How can rural demand revive if rural distress is knocking at the door?
While FY19 should see better rural demand, it may taper subsequently if rural incomes don’t grow
A revival in rural demand is a central pillar in the argument in favour of buying FMCG stocks. The sector is holding on to an eye-watering price-to-earnings multiple of 41 times trailing 12-month earnings, compared to the broad market’s 23 times. A normal monsoon forecast is being seen as strengthening the case for a revival in rural demand.
This is where a divergent view emerges. The dominant investment view is that a normal monsoon translates to higher output, higher agricultural GDP growth (Crisil has forecast 3% growth in fiscal 2019) which means more disposable income, at least some of which will mean higher demand for packaged consumer goods. Forthcoming events such as elections (with the prospect of handouts) and a promised increase in minimum support prices are icing on the cake.
But on the other hand, there is also a view that India is facing rural distress. In a recent column in this newspaper, Himanshu, assistant professor at Jawaharlal Nehru University, said farmers are incurring losses even though output may be higher. Citing falling prices of agricultural commodities, from cereals, pulses, vegetables, spices and even livestock-produce, he argued that rural distress has caused a decline in the demand for food, in turn pushing prices down. He has called out overall deflation in the rural economy. Non-farm work has not been a support. Rural wage growth has declined.
So which is true? A reviving rural demand situation and a deflationary environment don’t sit well together.
Still, companies have been talking about an improving situation. Bajaj Corp Ltd’s management said after its March quarter results that they have seen demand from rural areas improve, compared to earlier quarters.
One explanation could be that demand is picking up from a low base. Compared to 2017, when the economy was in a bad shape, rural spending might be picking up, said Himanshu.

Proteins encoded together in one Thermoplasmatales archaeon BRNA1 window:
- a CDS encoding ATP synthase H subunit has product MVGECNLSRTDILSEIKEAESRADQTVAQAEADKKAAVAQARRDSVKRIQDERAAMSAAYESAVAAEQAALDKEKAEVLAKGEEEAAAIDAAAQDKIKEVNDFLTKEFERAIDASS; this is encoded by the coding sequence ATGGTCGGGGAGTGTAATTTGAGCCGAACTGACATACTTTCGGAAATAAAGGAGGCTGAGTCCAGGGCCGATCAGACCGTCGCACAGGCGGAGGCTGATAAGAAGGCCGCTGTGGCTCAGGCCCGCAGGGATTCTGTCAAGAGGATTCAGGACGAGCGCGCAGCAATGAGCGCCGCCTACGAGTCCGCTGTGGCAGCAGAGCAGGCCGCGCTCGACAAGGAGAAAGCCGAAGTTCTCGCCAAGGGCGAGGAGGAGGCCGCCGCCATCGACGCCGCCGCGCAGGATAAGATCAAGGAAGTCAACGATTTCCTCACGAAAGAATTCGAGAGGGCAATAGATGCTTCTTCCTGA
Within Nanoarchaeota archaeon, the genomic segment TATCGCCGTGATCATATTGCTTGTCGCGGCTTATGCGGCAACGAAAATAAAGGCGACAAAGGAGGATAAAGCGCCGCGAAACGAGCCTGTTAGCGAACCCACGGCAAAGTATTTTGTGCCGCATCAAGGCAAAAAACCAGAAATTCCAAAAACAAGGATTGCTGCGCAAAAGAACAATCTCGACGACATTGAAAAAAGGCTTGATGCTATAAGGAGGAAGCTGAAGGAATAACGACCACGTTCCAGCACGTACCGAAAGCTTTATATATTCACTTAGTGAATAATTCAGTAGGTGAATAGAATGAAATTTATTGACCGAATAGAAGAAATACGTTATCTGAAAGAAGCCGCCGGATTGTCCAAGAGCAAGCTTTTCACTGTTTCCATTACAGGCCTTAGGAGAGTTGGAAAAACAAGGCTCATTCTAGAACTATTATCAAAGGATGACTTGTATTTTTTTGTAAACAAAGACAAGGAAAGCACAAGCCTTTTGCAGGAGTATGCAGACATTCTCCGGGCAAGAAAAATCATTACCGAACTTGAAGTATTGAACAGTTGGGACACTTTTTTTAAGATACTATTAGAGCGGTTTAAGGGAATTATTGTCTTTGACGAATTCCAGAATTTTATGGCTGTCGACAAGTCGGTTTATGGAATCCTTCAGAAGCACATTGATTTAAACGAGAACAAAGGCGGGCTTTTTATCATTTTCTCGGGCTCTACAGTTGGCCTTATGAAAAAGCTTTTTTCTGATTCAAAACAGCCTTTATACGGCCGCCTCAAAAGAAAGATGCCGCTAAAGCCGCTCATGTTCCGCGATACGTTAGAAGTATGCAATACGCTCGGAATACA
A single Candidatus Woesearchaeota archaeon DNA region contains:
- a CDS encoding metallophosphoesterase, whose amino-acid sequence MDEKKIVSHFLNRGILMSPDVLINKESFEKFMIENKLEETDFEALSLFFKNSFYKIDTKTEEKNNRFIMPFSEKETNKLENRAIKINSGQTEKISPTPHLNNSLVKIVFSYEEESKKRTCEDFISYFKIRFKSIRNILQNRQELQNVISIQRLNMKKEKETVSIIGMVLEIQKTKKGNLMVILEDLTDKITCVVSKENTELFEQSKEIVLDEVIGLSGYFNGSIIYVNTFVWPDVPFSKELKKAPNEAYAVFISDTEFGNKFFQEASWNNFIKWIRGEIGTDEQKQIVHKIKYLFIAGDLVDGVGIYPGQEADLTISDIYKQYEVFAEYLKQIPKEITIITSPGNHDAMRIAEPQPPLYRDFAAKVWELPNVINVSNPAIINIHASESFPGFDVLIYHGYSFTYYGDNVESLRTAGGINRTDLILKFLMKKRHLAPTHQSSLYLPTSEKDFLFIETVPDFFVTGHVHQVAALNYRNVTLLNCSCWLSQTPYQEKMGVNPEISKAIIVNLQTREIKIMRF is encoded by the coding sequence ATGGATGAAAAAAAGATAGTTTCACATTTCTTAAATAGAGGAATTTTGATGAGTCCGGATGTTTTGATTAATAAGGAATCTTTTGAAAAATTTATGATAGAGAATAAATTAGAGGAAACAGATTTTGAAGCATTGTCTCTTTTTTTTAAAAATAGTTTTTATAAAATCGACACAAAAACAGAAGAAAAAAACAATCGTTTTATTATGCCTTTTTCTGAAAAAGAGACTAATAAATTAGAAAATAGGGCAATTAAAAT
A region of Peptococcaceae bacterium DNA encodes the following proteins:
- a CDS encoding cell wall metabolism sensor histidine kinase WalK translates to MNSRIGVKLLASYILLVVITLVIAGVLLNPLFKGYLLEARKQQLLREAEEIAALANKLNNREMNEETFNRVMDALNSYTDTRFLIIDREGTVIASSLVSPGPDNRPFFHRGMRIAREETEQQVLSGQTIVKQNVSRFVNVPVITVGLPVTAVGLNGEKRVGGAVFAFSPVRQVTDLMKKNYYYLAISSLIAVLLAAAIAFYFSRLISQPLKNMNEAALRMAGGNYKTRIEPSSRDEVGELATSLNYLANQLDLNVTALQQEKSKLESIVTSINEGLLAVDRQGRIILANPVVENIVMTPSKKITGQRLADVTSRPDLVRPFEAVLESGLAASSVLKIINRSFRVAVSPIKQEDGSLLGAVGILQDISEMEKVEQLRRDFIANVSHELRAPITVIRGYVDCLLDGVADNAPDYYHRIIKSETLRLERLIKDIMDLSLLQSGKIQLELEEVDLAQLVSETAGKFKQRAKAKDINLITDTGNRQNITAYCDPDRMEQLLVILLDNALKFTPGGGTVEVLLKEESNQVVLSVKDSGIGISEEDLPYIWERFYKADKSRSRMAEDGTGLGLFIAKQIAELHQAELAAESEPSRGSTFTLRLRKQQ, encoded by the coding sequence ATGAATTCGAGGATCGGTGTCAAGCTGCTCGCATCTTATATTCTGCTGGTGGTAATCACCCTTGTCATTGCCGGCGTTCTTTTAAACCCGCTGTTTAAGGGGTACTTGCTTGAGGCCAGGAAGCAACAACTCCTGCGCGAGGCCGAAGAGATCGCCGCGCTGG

Another aspect could be the supply chain coming back to life.
Demonetization and the roll-out of the goods and services tax disrupted the wholesale distribution channel, which is critical for rural markets. The situation has been improving. Bajaj Corp’s rural retail reach for instance has increased by 8.7% as of April, while its urban reach rose by 4.1%. Other companies have also expanded rural reach, so better availability may also explain higher rural sales.
A third explanation could be that the effect of falling prices could vary depending on the crop grown and also the state farmers belong to. There could be pockets of improving incomes and therefore demand.
For an investor, what does this mean? As more companies announce results, management commentary will provide clarity on the strength of the revival. While FY19 should see better rural demand, it may taper subsequently if rural incomes don’t grow. An ideal situation is one where output and prices both increase, and of course rural wages too.
All of this matters even more because valuations are already expensive, factoring in a revival of growth in revenue and profits. Any risk to that outlook can have a telling effect.
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